MoD delays with online procurement system hit SMEs’ pockets
Smaller suppliers say delays with “CP&F” upgrade means they have not been paid since October 2016, forcing them to approach their banks for financial support
The Ministry of Defence (MoD) is under fire from suppliers, particularly small and medium-sized companies, after failing to pay them because of ongoing problems with the upgrade of its procurement systems.
The MoD’s new system, called “Contracting, Purchasing and Finance” (CP&F) is intended to provide a single end-to-end capability which will enable significant improvements for both MOD and suppliers. The MoD has said it will enhance both contract visibility and the contract management processes.
Late last year, in a briefing note on CP&F, the MoD said it had implemented Release 2 of the purchasing and finance components of the CP&F programme, with the systems going live on December 5 2016, combining some functions performed under the previous system.
It said the work would bring a number of applications together, but should be considered more than just a simple merger of these systems. It said improved process changes have been introduced, specifically in the management of contract data and control of contract spend; the on-boarding of new suppliers; the management of catalogue data; changes to managing suppliers and customers; and changes to the processing of invoices.
In its note, the MoD said the process for managing the backlog of outstanding transactions was started on December 2, endeavouring to clear all resulting from the system downtime as quickly as possible. It added, “However, some minor disruption for up to 2 weeks after ‘go live’ can be expected.”
Over two months later, however, suppliers have complained that they are still not being paid.
One contacted Government Computing to say that the system did not appear to have gone live in a workable form, and as a result, a large number of contractors have not been paid by MoD since October 2016. The suppliers have been given no indication of when that might change, the vendor said.
The company concerned, having not been paid millions of pounds on outstanding invoices, has had to approach its bank for special support as a result of the Ministry’s inability to keep up with payments. Usually, the supplier said, once invoices have been signed off by the MoD, payment is quick, within a week. But now, as a result of the CP&F changes, suppliers are beginning to suffer hardship. The supplier that contacted Government Computing said it has been struggling to pay its suppliers, thus putting its own credit rating at risk.
Suppliers are understood to have contacted the Aerospace Defence and Security (ADS) defence trade group to step up the pressure on the MoD and get answers as to why payments have been delayed.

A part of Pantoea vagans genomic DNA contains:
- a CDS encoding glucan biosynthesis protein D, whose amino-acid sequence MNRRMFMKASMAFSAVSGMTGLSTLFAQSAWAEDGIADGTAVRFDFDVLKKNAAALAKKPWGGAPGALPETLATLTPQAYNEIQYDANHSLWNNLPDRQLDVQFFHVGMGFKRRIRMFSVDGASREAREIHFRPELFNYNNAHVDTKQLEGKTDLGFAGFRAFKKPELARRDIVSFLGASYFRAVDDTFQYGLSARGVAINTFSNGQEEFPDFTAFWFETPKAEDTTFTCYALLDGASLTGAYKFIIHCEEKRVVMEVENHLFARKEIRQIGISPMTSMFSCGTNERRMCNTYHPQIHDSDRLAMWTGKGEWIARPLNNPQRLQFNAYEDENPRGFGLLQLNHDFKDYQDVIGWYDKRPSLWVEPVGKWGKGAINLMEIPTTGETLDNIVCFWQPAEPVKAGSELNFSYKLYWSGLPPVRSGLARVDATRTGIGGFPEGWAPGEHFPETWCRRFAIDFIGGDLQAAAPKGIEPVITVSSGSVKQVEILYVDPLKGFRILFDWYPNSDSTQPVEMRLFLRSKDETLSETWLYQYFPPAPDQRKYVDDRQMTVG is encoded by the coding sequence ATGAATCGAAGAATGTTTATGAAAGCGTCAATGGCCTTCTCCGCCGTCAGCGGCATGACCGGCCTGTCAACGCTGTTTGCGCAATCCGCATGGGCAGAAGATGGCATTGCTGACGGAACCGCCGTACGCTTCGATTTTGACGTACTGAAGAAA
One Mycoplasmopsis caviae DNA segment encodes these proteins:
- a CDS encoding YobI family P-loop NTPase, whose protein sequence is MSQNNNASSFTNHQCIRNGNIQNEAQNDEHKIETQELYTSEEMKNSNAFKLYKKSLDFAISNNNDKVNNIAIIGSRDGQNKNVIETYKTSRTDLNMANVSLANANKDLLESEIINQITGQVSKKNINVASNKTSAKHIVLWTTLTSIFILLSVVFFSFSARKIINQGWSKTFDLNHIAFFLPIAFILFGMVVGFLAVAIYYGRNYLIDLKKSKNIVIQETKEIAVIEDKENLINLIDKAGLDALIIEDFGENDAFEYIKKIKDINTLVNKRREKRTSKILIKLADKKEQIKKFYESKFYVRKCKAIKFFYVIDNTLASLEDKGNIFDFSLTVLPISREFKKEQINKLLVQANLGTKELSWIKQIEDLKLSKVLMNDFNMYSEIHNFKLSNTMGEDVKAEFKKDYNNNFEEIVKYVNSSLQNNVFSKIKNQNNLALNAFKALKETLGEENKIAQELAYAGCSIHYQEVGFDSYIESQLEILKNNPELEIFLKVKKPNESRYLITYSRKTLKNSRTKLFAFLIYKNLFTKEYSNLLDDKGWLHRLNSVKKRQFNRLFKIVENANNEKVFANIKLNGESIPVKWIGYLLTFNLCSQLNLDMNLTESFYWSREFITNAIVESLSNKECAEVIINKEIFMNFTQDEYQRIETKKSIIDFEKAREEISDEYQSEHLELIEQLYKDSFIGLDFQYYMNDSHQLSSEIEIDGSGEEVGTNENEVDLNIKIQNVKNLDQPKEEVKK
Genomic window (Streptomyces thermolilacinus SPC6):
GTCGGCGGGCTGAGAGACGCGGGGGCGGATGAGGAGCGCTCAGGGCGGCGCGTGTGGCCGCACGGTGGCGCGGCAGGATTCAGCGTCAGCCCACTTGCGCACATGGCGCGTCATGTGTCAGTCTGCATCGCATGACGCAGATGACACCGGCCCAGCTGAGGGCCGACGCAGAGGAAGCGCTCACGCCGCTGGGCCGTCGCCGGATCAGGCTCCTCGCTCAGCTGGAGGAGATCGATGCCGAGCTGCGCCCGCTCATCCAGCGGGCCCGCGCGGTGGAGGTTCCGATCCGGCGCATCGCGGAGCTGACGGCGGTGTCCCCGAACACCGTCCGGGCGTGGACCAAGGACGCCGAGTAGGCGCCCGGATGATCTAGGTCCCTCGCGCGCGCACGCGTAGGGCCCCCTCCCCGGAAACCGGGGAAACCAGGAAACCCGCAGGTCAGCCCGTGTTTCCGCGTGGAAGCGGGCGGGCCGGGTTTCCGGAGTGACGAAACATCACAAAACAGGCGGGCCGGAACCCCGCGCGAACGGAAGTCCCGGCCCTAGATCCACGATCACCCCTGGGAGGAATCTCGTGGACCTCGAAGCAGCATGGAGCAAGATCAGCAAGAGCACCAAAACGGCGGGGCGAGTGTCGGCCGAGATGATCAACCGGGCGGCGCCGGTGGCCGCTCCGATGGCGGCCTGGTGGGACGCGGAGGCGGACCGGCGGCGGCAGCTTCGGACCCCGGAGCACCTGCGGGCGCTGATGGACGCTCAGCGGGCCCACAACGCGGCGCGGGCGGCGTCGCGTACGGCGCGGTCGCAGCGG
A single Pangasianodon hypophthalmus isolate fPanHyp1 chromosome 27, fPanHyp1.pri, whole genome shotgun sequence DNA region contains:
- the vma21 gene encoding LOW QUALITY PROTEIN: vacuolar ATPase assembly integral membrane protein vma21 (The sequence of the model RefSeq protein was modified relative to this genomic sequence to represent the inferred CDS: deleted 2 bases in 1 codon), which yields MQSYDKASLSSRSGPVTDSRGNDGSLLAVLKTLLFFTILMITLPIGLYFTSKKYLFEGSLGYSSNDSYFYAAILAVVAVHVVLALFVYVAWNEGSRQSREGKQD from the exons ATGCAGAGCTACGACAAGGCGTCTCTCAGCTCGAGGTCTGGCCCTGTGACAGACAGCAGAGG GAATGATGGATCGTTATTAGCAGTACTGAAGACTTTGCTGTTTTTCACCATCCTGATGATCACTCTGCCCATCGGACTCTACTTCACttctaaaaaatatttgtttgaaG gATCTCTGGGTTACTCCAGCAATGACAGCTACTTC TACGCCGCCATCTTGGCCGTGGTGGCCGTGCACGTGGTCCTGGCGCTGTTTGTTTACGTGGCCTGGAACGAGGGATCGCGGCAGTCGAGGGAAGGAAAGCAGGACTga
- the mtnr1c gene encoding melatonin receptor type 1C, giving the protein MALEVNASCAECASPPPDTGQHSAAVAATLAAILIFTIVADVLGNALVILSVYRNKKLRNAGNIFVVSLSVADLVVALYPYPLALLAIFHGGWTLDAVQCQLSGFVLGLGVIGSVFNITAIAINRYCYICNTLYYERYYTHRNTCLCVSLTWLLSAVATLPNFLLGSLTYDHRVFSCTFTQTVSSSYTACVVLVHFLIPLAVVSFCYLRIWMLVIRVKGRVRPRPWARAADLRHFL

The supplier said it is continuing to support the MoD with existing work, but fears that payments for invoices for current work will be consequently be held up by the current administrative backlog.
It told Government Computing , “I’m not sure if anything at all happened on the 5th December.
“Basically so far since the “go live” date we have been able to access Exostar, which was and still remains the means by which we submit our invoices to MoD, but until very recently the MoD Project Managers have been unable to raise orders or to see invoices raised against them via the new CP&F system and have therefore been unable to authorise them for payment.
One vendor said it had recently managed to invoice for the last (and newest) of its contracts. But it believes that there may be a problem with the CP&F firewall meaning that although its invoices are visible to both itself and the MoD project teams (who sign off the invoices for payment), they cannot be seen by Defence Business Services (DBS) Liverpool which actually pays them.
It told Government Computing , “So as a result we have not been paid for the majority work done in Q4 of 2016. I understand that we are not the only company experiencing these problems and the impression I get from contact with ADS is that there are actually a large number of MoD suppliers who are in the same position.”
Any problems with late payment from government departments such as in this MoD example, risks turning SMEs away from pitching for government business and so failing to provide the “innovation” that the Cabinet Office has been saying is much-needed in government.
GlobalData Public Sector senior analyst Daniel Jones said, “Delays in payments will always disproportionately impact smaller companies. However, this is a particular concern for the defence sector since many smaller firms engaged in this area are highly reliant on defence as their core market, as a percentage of overall revenue.
“In addition, the latest MOD SME policy set a target of increasing SME procurement spend to 25% by 2020. Timely payments underpin all efforts in this area, and continued delays will risk undermining both the MoD’s long term goals and its reputation in the SME supplier community.”
The Ministry of Defence has been contacted for comment.